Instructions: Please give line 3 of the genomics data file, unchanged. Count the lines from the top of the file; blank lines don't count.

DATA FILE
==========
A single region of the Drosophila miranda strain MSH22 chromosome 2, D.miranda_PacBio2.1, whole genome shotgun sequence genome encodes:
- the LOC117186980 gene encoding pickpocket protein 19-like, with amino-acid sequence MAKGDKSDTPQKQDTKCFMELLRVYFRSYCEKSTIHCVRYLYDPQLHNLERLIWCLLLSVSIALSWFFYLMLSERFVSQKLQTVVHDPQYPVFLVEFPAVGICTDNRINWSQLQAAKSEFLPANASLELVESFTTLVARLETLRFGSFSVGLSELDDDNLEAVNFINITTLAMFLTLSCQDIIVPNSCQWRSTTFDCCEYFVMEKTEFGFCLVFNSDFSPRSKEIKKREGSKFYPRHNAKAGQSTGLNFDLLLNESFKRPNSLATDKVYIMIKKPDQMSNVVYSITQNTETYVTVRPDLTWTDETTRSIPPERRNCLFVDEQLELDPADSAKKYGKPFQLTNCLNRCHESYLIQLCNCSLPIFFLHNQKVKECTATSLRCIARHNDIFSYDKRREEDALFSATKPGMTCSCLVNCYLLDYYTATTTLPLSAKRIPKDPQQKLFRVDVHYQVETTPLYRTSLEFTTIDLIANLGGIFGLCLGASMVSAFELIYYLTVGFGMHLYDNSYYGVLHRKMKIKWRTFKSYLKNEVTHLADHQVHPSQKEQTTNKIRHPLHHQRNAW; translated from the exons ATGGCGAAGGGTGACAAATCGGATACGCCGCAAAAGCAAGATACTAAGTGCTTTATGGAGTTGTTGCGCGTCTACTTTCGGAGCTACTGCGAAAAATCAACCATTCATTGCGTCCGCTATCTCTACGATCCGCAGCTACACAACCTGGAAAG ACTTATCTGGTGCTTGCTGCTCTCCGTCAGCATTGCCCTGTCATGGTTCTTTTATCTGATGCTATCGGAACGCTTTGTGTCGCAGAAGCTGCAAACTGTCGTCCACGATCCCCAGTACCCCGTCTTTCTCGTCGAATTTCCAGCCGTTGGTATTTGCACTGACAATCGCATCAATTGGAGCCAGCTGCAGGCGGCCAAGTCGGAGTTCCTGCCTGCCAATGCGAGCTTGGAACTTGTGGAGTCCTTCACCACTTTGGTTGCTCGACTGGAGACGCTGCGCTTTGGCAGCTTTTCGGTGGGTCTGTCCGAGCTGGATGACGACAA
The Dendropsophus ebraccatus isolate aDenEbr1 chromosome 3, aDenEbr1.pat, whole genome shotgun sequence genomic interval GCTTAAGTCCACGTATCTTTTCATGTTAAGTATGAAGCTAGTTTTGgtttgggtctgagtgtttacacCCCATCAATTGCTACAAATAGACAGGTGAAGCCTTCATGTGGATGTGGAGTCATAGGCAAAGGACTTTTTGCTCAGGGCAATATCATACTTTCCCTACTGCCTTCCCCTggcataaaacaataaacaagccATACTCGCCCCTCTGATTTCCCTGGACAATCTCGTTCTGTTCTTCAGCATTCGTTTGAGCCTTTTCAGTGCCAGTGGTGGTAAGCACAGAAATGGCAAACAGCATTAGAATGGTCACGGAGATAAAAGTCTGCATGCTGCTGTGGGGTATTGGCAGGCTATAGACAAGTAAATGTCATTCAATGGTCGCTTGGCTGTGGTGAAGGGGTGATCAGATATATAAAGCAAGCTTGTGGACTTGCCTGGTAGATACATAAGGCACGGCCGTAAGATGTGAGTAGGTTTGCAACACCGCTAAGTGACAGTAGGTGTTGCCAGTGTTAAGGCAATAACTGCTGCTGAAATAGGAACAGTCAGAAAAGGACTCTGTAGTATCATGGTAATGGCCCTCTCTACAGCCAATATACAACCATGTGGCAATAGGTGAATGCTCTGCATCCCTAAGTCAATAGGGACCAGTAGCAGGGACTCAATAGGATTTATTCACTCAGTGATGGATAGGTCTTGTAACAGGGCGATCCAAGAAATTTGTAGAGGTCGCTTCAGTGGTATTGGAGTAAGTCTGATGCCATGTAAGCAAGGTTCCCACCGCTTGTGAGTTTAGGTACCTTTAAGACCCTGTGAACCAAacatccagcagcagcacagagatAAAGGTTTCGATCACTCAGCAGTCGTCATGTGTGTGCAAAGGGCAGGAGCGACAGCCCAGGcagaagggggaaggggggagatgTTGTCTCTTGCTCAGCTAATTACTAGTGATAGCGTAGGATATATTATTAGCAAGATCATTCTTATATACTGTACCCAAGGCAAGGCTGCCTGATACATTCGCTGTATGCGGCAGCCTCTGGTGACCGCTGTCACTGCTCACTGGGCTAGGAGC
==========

The Dendropsophus ebraccatus isolate aDenEbr1 chromosome 3, aDenEbr1.pat, whole genome shotgun sequence genomic interval GCTTAAGTCCACGTATCTTTTCATGTTAAGTATGAAGCTAGTTTTGgtttgggtctgagtgtttacacCCCATCAATTGCTACAAATAGACAGGTGAAGCCTTCATGTGGATGTGGAGTCATAGGCAAAGGACTTTTTGCTCAGGGCAATATCATACTTTCCCTACTGCCTTCCCCTggcataaaacaataaacaagccATACTCGCCCCTCTGATTTCCCTGGACAATCTCGTTCTGTTCTTCAGCATTCGTTTGAGCCTTTTCAGTGCCAGTGGTGGTAAGCACAGAAATGGCAAACAGCATTAGAATGGTCACGGAGATAAAAGTCTGCATGCTGCTGTGGGGTATTGGCAGGCTATAGACAAGTAAATGTCATTCAATGGTCGCTTGGCTGTGGTGAAGGGGTGATCAGATATATAAAGCAAGCTTGTGGACTTGCCTGGTAGATACATAAGGCACGGCCGTAAGATGTGAGTAGGTTTGCAACACCGCTAAGTGACAGTAGGTGTTGCCAGTGTTAAGGCAATAACTGCTGCTGAAATAGGAACAGTCAGAAAAGGACTCTGTAGTATCATGGTAATGGCCCTCTCTACAGCCAATATACAACCATGTGGCAATAGGTGAATGCTCTGCATCCCTAAGTCAATAGGGACCAGTAGCAGGGACTCAATAGGATTTATTCACTCAGTGATGGATAGGTCTTGTAACAGGGCGATCCAAGAAATTTGTAGAGGTCGCTTCAGTGGTATTGGAGTAAGTCTGATGCCATGTAAGCAAGGTTCCCACCGCTTGTGAGTTTAGGTACCTTTAAGACCCTGTGAACCAAacatccagcagcagcacagagatAAAGGTTTCGATCACTCAGCAGTCGTCATGTGTGTGCAAAGGGCAGGAGCGACAGCCCAGGcagaagggggaaggggggagatgTTGTCTCTTGCTCAGCTAATTACTAGTGATAGCGTAGGATATATTATTAGCAAGATCATTCTTATATACTGTACCCAAGGCAAGGCTGCCTGATACATTCGCTGTATGCGGCAGCCTCTGGTGACCGCTGTCACTGCTCACTGGGCTAGGAGC